Volunteering at workdays is a great way to combat the issues that the park faces and to help the park in its mission to create a sustainable, urban green-space, which will enrich the quality of life for residents and visitors alike and preserve the neighborhood park for future generations. Educating yourself on invasive plants that are commonly used in landscaping and choosing native options instead is a way to help the regional environment (Check out this .pdf about invasive species) There are many plants that are easily propagated and will take over if they arrive somewhere like Mountain Way Common and grow unchecked.  Donating to the park is also a great way to create change in our community. Find out more about invasive species in Georgia by visiting the Georgia Invasive Species task force website. Whenever possible, plant native plants in your yard to limit the encroachment of invasive plants in Georgia!



  • According to American Forests, the forests in Atlanta remove about 19 million pounds of air pollutants each year, worth about $47 million a year
  • In Atlanta, the stormwater retention capacity of the urban forest is worth about $2.36 billion, or about $85.9 million a year.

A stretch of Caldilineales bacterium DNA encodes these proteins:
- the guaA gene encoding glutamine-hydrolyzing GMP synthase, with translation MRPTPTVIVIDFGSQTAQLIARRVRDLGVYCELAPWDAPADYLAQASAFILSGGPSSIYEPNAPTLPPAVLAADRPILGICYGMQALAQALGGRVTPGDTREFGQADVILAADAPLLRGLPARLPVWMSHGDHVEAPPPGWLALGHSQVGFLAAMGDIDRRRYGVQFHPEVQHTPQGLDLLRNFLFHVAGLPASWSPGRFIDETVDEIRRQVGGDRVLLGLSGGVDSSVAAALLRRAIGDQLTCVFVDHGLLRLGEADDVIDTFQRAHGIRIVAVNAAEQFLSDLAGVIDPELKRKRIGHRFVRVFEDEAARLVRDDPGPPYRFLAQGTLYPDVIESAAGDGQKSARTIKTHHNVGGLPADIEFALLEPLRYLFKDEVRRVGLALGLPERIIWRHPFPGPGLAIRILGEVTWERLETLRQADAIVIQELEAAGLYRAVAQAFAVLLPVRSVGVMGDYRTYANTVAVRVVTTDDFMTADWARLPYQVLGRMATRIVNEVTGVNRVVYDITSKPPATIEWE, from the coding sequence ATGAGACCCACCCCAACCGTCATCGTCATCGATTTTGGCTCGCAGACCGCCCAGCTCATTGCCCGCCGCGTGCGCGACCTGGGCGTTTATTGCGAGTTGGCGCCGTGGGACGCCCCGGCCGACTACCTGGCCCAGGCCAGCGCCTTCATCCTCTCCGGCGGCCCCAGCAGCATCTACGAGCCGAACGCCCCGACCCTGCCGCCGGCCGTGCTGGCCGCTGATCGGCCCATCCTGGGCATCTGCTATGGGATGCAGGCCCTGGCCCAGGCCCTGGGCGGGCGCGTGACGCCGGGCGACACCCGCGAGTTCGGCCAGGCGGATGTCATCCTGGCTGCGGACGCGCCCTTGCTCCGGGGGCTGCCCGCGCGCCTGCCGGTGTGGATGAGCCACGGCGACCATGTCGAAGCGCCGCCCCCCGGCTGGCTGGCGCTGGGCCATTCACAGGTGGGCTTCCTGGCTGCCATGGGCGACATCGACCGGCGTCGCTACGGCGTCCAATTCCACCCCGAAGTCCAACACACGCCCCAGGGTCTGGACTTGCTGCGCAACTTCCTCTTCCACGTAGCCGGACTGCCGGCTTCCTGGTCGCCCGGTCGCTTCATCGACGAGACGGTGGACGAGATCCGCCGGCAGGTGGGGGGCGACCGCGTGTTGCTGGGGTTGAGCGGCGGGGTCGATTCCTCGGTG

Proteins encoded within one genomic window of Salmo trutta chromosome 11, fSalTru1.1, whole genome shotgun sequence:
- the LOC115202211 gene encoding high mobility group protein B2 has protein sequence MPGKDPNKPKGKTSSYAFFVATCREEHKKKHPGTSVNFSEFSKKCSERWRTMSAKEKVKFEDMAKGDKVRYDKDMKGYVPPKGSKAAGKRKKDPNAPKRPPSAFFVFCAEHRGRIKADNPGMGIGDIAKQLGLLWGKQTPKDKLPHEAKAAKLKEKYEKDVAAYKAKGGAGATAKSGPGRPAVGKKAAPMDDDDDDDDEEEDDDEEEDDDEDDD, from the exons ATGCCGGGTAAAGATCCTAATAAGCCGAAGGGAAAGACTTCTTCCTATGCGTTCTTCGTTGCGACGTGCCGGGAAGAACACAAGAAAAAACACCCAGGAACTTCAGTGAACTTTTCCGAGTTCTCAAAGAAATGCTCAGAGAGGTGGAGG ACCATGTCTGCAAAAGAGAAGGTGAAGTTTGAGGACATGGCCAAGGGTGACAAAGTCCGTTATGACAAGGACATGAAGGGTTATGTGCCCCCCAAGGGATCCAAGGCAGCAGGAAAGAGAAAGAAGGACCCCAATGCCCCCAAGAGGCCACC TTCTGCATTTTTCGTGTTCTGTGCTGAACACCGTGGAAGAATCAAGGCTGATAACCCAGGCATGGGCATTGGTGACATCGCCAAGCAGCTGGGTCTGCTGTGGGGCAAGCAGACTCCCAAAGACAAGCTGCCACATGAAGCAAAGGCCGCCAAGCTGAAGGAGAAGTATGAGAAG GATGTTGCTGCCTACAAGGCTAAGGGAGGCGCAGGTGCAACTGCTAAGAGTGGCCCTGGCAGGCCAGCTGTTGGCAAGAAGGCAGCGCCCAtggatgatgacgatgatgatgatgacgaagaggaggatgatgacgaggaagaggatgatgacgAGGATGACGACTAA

• Trees absorb and store an annual average of 13 pounds of carbon each year. Community trees across the United States store 6.5 million tons of carbon per year, resulting in a savings of $22 billion in control costs.
  • Streets with little or no shade need to be repaved twice as often as those with tree cover.

Urban Forests -US Department of Agriculture

Research on the Urban Heat Island Effect

What tree species are being planted in Mountain Way Common?


The 15-gallon trees being planted include Serviceberry, River Birch, Redbud, American Beech, Black Gum, Southern Red Oak, Bald Cypress, and Tulip Poplar trees. These trees were chosen and located specifically by Trees Atlanta representatives to limit soil erosion and create a forest of native trees. Currently, the 100 3-gallon trees are being selected by Trees Atlanta representatives.


What are the long-term benefits of reforestation?

Trees provide a number of benefits - economic, health, social, cultural and environmental.  In an urban forest effort, health and environmental benefits are probably the most important. There have been many studies that have linked exposure to natural environments to reduced stress in individuals that encounter nature.  The Green Cities: Good Health website cites two studies: